In THIS POST I presented a Fitch style proper natural deduction system for the modal logic K, basically (with minimal deviations involving negation) using Alex Simpson's earlier presentation in a Prawitz style tree system. I presented proofs of the characteristic K axiom as well as the interdefinability of possibility and necessity in classical K. Here I will show that adding inferences that force the accessibility relation to behave in the predicted ways allows you to prove the characteristic inferences for T, S4, and S5.

In the earlier post I should have been clearer about what I meant by a "proper" natural deduction system, since this is what is at issue. A number of textbooks present deductive systems for modal logic that involve more inference rules than modus ponens and substitution and call these "natural deduction" systems. But as far as I am aware, they are all improper. A proper natural deduction system: (1) proceeds by giving an introduction and elimination rule for each operator, that are (2) provably harmonious (2a: the ability to prove uniqueness **in the system** of an operator shows that the elimination rule is strong enough, given the introduction rule (a relative form of completeness), 2b: the existence of a normal form proof for the system shows that the elimination rule is not too strong given the introduction rule (a proof theoretic relative form of soundness), and such that (3) the system is conservative over at least atomic formula (this is Restall's weak conservativity, to be contrasted with Tennant's strong conservativity, which requires the rules for each operator to be conservative with respect to the fragment of logic with those rules removed). Conservativity is a proof theoretic system-wide soundness requirement. There is no agreement in the literature on what a system-wide completeness requirement would be. I posted an interesting post on this a while ago, using some ideas of Neil Tennant's. A consequence of my idea is that proof theorists motivated by constructivism (and who thus accept a meta-theoretic disjunction property) must accept that undecidability entails incompleteness, and that as a result first-order logic is actually incomplete. I'll do another post on this soon since I was not clear enough about two intuitionistically inequivalent formulations of completeness (the weaker being intuitionistically provable for some semantics, the stronger provably false for first order logic for anyone committed to the disjunction property). Also see this cool post on using Tennant's ideas to come up with a non-monotonic proof theory for modal countermodels.

Anyhow, here are the proofs (again, go HERE for the presentation of K, which the following systems extend). Brief discussion afterwards about how we depart from Simpson.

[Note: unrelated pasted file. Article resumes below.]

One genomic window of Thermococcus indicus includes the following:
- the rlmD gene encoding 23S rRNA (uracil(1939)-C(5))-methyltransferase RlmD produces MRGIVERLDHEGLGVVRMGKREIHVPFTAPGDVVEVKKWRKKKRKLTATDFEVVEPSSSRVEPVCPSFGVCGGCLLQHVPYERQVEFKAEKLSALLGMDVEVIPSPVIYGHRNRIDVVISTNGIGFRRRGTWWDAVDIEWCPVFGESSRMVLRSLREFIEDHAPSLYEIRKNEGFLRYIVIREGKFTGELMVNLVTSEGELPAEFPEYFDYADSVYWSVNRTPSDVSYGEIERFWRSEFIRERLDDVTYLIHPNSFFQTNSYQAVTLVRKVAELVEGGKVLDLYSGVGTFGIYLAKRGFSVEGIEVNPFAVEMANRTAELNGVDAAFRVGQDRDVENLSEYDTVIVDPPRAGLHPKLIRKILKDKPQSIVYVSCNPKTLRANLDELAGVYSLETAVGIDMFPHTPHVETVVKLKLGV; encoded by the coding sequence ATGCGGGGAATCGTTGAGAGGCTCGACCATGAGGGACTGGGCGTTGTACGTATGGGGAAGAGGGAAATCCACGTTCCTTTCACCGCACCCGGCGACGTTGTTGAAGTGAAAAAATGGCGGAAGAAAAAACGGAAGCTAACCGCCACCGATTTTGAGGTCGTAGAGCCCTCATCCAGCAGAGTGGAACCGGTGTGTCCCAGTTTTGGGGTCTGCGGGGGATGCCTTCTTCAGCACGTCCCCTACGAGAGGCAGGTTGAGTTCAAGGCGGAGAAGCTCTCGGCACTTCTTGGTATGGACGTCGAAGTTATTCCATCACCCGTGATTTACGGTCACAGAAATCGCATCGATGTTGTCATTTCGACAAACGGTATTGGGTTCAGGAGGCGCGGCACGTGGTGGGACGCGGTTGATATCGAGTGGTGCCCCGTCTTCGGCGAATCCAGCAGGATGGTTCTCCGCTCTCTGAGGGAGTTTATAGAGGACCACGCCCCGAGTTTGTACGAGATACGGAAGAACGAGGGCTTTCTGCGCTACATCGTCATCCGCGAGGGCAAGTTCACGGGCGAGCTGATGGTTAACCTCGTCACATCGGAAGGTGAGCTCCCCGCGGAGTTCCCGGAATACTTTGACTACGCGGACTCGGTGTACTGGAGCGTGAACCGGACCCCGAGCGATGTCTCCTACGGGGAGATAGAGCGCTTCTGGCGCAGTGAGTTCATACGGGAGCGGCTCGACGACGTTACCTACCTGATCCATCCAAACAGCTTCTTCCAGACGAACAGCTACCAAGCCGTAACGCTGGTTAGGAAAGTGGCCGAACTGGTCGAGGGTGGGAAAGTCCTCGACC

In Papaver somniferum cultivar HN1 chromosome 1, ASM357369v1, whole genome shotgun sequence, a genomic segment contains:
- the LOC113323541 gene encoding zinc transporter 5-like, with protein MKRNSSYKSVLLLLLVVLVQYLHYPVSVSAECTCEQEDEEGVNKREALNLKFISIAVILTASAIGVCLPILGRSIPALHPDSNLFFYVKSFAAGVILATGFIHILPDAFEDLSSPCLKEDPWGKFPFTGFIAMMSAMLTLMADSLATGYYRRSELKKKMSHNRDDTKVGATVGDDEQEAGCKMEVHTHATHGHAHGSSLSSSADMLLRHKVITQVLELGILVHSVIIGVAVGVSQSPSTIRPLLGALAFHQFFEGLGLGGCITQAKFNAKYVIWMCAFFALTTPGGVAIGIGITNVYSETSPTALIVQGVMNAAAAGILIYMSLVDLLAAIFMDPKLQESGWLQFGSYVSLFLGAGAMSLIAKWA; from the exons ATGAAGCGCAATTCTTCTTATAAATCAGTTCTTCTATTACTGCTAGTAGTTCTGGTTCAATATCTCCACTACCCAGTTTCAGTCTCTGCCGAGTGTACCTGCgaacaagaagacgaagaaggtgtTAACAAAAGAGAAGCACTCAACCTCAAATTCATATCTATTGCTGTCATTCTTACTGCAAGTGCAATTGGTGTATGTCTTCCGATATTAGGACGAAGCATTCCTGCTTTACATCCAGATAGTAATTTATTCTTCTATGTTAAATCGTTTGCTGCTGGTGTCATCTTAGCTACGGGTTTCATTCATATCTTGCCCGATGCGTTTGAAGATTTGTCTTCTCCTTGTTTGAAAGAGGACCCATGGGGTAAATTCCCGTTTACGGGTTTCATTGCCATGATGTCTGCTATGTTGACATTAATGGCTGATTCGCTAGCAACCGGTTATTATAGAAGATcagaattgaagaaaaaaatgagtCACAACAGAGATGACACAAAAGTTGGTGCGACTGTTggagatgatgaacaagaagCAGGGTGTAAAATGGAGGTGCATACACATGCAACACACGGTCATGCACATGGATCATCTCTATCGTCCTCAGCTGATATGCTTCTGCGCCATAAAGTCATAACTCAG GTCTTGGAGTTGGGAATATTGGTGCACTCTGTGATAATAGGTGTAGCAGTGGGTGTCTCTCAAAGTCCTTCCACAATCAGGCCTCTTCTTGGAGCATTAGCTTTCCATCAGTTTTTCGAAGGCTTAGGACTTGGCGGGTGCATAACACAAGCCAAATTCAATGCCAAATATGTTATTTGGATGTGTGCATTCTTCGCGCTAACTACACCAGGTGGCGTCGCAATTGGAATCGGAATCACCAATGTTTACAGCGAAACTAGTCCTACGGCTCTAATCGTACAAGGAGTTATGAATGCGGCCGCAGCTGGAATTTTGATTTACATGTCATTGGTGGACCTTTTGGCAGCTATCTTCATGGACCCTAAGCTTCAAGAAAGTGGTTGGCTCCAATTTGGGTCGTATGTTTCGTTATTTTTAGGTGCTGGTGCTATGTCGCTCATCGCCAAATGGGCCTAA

1. | x: []A for --> Intro

2. | xRx reflexivity

3. | x: A 1,2 []Elim: 1, 2

4. x: []A --> A 1-3 -->Intro

Proof of characteristic S4 axiom, using transitivity of the accessibility relation

1. | x: []A for --> Intro

2. | | xRy for []Intro

3. | | | yRz for []Intro

4. | | | xRz 2,3 transitivity

5. | | | z: A 1,4 []Elim

6. | | y: []A 3-5 []Intro

7. | x: [][]A 2-6 []Intro

8. x:[]A-->[][]A 1-7 -->Intro

Proof of characteristic S5 axiom, using symmetry and transitivity of the accessibility relation

1. | x: <>A for -->Intro

2. | | xRy for []Intro

3. | | | z: A for <>Elim

4. | | | xRz for <>Elim

5. | | | yRx 2 symmetry

6. | | | yRz 5,4 transitivity

7. | | | y: <>A 3, 6 <>Intro

8. | | y: <>A 3/4-6<>Elim

9. | x: []<>A 2-8 []Intro

10. x: <>A-->[]<>A 1-9 -->Intro

Notes: (1) Differences from Simpson: (1a) Simpson's rules involve subproofs that show that if something is provable with the relevant assumption about accessibility then it is provable without it. This involves discharging the assumption and recopying the result. This kind of thing is necessary in a Fitch presentation of existential elimination for predicate logic (and hence <> Elim. in our K), to be able to state the restrictions on eigen-variables, but I can't see why it's necessary here. With Fitch style proofs, the proofs are shorter and easier to discover if we just allow the relevant statements of accessibility to be inferences that follow from no assumptions. I don't know if this makes normalization proofs more difficult, but I don't think it leads to unsoundness. Consider that completely arbitrary worlds in T will be accessible from themselves, so there is no analogous worry about eigenvariables. (1b) Simpson uses Euclideanness for S5 rather than reflexivity, symmettry, and transitivity. I think it's prettier to build up the systems this way. (2) Note that reflexivity is very similar to the standard identity introduction rule of first order predicate logic. And that the standard elimination rule of first order predicate logic allows you to prove transitivity and symmetry. So one could almost certainly get S5 by adding an analog to the identity elimination rule to reflexivity. I've played with this a bit and it seems to work. (3) Thanks again to my independent study students: Graham Bounds, Michael Morrissey, Joel Musser, and Caitlin O Malley.

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